News / Africa

H1N1 Reality Far Lower than Expectations, says British Medical Journal

Multimedia

Audio
Joe DeCapua

The British Medical Journal is taking a hard look at H1N1, examining why the flu strain did not become the huge epidemic that many feared it would.
   
The World Health Organization says the latest estimate indicates 13,000 people around the world have died from H1N1.  It says it expects that number to be much larger when the final estimate is released in the coming months.  In comparison, the seasonal flu kills about 36,000 people each year in the United States.
   
BMJ deputy editor Tony Delamothe says, “I think you’re right to say everybody was concerned about the potential for H1N1, but from the vantage point of early January 2010, at least in the U.K., it doesn’t look as if it’s any worse than an average bout of flu,’ he says.
   
He says after a spike of H1N1 cases in mid-2009 in Britain, reports of flu cases remained steady and then began to decline.
   
Over 360 deaths from the disease have been reported, but Delamothe says, “Really, flu kills people every year.  And it’s really hard to know whether that’s more than an average year for flu mortality.”
   
Did early warnings and preparedness help?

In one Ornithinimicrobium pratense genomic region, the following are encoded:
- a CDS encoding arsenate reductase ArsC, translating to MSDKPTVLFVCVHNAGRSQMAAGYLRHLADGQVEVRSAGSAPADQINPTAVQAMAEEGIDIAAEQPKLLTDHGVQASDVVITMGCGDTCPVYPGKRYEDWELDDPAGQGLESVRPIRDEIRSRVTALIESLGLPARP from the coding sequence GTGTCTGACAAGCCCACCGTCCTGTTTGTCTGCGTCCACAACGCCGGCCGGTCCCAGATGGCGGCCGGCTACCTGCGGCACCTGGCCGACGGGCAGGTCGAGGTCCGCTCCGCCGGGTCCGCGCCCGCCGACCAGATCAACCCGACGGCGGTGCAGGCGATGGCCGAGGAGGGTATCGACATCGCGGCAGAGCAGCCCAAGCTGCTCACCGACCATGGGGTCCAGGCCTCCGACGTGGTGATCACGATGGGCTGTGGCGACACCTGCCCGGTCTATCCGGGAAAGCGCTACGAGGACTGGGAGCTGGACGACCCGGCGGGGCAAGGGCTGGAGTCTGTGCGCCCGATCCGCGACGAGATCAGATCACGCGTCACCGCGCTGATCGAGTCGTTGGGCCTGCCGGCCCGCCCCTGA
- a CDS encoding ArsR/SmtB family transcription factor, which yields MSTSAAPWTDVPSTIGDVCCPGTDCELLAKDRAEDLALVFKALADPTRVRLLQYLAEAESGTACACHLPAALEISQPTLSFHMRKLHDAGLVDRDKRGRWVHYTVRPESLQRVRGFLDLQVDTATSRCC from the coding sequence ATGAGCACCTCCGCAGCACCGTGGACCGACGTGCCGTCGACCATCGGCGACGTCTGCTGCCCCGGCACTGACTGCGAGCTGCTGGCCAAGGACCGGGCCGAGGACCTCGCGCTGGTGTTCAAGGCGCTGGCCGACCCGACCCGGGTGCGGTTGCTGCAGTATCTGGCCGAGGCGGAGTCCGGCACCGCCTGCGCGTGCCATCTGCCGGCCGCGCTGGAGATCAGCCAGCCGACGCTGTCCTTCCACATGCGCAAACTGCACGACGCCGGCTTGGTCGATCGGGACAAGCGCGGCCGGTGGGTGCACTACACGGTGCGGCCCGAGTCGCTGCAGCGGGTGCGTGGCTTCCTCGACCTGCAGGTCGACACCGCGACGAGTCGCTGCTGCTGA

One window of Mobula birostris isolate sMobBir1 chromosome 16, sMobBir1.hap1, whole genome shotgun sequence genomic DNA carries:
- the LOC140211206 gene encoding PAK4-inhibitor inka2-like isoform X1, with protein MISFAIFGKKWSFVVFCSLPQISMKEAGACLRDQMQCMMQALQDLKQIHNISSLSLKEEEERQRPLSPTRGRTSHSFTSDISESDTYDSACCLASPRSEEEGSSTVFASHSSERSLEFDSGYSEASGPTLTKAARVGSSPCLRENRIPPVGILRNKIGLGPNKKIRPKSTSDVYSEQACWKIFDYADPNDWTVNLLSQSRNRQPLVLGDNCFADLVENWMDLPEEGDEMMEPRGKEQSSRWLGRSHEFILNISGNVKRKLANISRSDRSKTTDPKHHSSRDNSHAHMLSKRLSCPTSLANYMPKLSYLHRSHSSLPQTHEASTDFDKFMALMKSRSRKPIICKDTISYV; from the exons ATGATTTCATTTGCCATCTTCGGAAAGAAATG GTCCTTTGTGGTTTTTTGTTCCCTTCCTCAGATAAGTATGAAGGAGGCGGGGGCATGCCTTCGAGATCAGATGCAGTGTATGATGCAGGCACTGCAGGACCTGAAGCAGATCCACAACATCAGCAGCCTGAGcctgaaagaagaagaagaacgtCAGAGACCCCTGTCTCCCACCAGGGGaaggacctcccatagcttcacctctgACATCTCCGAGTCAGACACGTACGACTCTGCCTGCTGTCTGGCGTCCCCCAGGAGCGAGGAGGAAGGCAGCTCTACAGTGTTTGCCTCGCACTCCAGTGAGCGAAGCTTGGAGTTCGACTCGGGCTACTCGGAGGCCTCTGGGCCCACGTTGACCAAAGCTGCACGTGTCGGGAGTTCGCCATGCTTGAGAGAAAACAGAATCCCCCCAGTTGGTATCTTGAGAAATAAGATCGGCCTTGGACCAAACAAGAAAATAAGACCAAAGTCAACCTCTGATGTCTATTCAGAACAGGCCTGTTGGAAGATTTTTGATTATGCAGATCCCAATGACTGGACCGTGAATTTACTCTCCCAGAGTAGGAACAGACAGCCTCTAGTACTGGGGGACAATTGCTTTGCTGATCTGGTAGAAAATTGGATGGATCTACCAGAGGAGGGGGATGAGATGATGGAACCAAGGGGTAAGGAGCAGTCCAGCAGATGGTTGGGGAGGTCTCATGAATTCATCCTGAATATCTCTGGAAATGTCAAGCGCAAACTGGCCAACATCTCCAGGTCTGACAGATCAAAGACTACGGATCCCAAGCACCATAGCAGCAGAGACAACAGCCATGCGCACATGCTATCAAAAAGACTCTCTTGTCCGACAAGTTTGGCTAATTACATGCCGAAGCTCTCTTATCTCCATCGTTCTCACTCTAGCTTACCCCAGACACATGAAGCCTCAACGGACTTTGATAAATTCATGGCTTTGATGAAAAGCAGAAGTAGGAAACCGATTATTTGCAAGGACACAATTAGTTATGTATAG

There were many warnings about the potential danger of H1N1.  And while vaccine was being manufactured, there were campaigns in many countries on how to reduce the spread of flu.  These included washing hands and making sure sneezes were covered.
   
Delamothe asks what steps were really taken to stop the flu.  He questions the effectiveness of the drug Tamiflu, which many people took to reduce flu symptoms.  And he says cases started to decline before a vaccine was fully available.
   
“In this country (Britain) it started about 10 weeks ago and really there’s not been much happening on the flu front since August.  So, I don’t think we can say everything’s panned out as well as it has because of vaccinations.  Certainly not in the U.K. anyway,” he says.
   
The situation appears similar in many other parts of the world, he says, “because vaccination stocks weren’t really available until relatively recently.”
   
Delamothe says data collected by the BMJ “suggest that week on week the number of flu cases is going down….  It was here and now it’s going.  And it’s going pretty fast.”
   
Lessons learned
   
Everything is easier with hindsight, says Delamothe.  But he adds, “I think we’d been primed for a catastrophic mutation of influenza….  The question is:  ‘Given the expectation that a big mutation’s on the way, what do we do when we get the next outbreak in any country in the world?’ “